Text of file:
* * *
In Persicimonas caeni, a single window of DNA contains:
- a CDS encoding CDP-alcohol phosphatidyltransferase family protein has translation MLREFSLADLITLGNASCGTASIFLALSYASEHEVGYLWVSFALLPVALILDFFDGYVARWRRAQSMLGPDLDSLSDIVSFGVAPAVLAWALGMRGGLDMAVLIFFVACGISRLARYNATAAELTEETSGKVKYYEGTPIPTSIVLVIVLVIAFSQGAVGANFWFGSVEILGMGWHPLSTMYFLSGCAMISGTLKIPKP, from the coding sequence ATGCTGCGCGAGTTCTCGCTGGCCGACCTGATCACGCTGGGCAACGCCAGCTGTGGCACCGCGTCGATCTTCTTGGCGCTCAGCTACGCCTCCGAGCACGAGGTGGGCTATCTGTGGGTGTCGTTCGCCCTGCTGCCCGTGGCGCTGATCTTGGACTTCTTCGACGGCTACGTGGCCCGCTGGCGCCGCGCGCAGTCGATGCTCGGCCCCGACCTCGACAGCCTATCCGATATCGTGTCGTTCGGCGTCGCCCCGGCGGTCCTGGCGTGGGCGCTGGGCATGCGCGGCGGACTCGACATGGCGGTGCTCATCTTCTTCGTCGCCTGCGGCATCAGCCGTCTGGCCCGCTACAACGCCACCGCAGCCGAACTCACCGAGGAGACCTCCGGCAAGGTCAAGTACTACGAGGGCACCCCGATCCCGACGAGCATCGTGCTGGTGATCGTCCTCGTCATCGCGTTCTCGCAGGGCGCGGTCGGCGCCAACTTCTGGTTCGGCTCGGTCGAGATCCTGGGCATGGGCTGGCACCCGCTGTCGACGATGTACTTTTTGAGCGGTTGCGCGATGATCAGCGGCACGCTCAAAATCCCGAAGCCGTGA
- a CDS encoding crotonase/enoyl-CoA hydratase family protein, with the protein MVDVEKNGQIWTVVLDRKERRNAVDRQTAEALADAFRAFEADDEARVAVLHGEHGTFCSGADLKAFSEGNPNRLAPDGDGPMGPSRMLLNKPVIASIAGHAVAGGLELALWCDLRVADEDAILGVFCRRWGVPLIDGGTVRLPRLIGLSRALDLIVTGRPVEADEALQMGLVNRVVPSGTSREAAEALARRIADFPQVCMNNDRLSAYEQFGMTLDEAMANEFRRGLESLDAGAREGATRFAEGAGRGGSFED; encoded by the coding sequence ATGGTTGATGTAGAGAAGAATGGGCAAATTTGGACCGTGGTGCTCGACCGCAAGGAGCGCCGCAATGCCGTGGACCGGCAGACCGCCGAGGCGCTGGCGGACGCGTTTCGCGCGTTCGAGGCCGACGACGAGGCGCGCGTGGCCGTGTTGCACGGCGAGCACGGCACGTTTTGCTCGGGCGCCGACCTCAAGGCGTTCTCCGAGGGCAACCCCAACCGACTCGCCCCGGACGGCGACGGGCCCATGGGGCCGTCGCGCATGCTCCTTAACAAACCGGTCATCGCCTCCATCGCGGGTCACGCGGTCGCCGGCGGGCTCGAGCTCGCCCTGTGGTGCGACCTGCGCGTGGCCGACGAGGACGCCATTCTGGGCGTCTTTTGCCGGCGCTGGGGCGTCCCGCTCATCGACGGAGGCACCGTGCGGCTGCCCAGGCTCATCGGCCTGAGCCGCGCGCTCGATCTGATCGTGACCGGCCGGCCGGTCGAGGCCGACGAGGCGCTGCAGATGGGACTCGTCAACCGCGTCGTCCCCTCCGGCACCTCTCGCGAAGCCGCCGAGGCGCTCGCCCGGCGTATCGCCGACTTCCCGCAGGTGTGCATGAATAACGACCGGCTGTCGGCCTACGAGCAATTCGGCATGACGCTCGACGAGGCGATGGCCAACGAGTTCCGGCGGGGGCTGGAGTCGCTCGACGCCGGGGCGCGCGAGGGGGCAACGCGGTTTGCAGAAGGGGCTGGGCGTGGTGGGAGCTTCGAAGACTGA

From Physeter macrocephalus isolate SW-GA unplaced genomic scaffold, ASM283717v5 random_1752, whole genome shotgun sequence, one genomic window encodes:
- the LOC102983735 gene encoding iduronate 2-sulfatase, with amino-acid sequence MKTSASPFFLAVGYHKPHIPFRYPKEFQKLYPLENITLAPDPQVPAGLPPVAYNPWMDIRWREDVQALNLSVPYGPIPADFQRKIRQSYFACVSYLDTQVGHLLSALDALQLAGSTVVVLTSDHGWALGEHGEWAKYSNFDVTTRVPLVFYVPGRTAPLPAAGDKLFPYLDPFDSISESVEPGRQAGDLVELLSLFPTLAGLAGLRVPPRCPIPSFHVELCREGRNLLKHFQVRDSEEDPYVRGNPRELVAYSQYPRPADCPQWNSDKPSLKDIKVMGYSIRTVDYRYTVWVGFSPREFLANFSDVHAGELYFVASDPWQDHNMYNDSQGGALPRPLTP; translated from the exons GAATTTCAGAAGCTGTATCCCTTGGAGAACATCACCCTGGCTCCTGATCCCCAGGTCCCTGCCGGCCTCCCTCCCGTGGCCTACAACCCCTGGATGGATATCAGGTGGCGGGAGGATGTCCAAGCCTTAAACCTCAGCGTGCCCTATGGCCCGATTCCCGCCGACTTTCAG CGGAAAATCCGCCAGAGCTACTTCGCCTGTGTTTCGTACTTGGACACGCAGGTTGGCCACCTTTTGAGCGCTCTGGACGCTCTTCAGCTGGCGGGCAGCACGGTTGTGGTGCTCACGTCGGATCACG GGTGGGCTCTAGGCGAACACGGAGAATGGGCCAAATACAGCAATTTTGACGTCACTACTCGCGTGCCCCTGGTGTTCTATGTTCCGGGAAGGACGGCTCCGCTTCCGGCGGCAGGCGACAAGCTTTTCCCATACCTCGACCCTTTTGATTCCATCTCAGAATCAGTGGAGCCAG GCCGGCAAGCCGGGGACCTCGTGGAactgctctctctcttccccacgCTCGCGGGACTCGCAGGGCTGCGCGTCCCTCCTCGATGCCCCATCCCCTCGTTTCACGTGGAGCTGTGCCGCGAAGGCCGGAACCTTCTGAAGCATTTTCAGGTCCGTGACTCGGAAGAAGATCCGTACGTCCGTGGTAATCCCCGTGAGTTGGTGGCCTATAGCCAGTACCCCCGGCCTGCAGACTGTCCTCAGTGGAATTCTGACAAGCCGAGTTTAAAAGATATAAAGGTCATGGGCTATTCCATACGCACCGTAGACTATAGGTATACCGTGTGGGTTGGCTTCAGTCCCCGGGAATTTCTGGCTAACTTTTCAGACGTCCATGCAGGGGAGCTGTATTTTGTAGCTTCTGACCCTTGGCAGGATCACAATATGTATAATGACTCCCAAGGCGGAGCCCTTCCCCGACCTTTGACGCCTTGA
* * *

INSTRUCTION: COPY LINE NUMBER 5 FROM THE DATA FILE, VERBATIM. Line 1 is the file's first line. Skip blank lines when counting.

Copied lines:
- the LOC102983735 gene encoding iduronate 2-sulfatase, with amino-acid sequence MKTSASPFFLAVGYHKPHIPFRYPKEFQKLYPLENITLAPDPQVPAGLPPVAYNPWMDIRWREDVQALNLSVPYGPIPADFQRKIRQSYFACVSYLDTQVGHLLSALDALQLAGSTVVVLTSDHGWALGEHGEWAKYSNFDVTTRVPLVFYVPGRTAPLPAAGDKLFPYLDPFDSISESVEPGRQAGDLVELLSLFPTLAGLAGLRVPPRCPIPSFHVELCREGRNLLKHFQVRDSEEDPYVRGNPRELVAYSQYPRPADCPQWNSDKPSLKDIKVMGYSIRTVDYRYTVWVGFSPREFLANFSDVHAGELYFVASDPWQDHNMYNDSQGGALPRPLTP; translated from the exons GAATTTCAGAAGCTGTATCCCTTGGAGAACATCACCCTGGCTCCTGATCCCCAGGTCCCTGCCGGCCTCCCTCCCGTGGCCTACAACCCCTGGATGGATATCAGGTGGCGGGAGGATGTCCAAGCCTTAAACCTCAGCGTGCCCTATGGCCCGATTCCCGCCGACTTTCAG CGGAAAATCCGCCAGAGCTACTTCGCCTGTGTTTCGTACTTGGACACGCAGGTTGGCCACCTTTTGAGCGCTCTGGACGCTCTTCAGCTGGCGGGCAGCACGGTTGTGGTGCTCACGTCGGATCACG GGTGGGCTCTAGGCGAACACGGAGAATGGGCCAAATACAGCAATTTTGACGTCACTACTCGCGTGCCCCTGGTGTTCTATGTTCCGGGAAGGACGGCTCCGCTTCCGGCGGCAGGCGACAAGCTTTTCCCATACCTCGACCCTTTTGATTCCATCTCAGAATCAGTGGAGCCAG GCCGGCAAGCCGGGGACCTCGTGGAactgctctctctcttccccacgCTCGCGGGACTCGCAGGGCTGCGCGTCCCTCCTCGATGCCCCATCCCCTCGTTTCACGTGGAGCTGTGCCGCGAAGGCCGGAACCTTCTGAAGCATTTTCAGGTCCGTGACTCGGAAGAAGATCCGTACGTCCGTGGTAATCCCCGTGAGTTGGTGGCCTATAGCCAGTACCCCCGGCCTGCAGACTGTCCTCAGTGGAATTCTGACAAGCCGAGTTTAAAAGATATAAAGGTCATGGGCTATTCCATACGCACCGTAGACTATAGGTATACCGTGTGGGTTGGCTTCAGTCCCCGGGAATTTCTGGCTAACTTTTCAGACGTCCATGCAGGGGAGCTGTATTTTGTAGCTTCTGACCCTTGGCAGGATCACAATATGTATAATGACTCCCAAGGCGGAGCCCTTCCCCGACCTTTGACGCCTTGA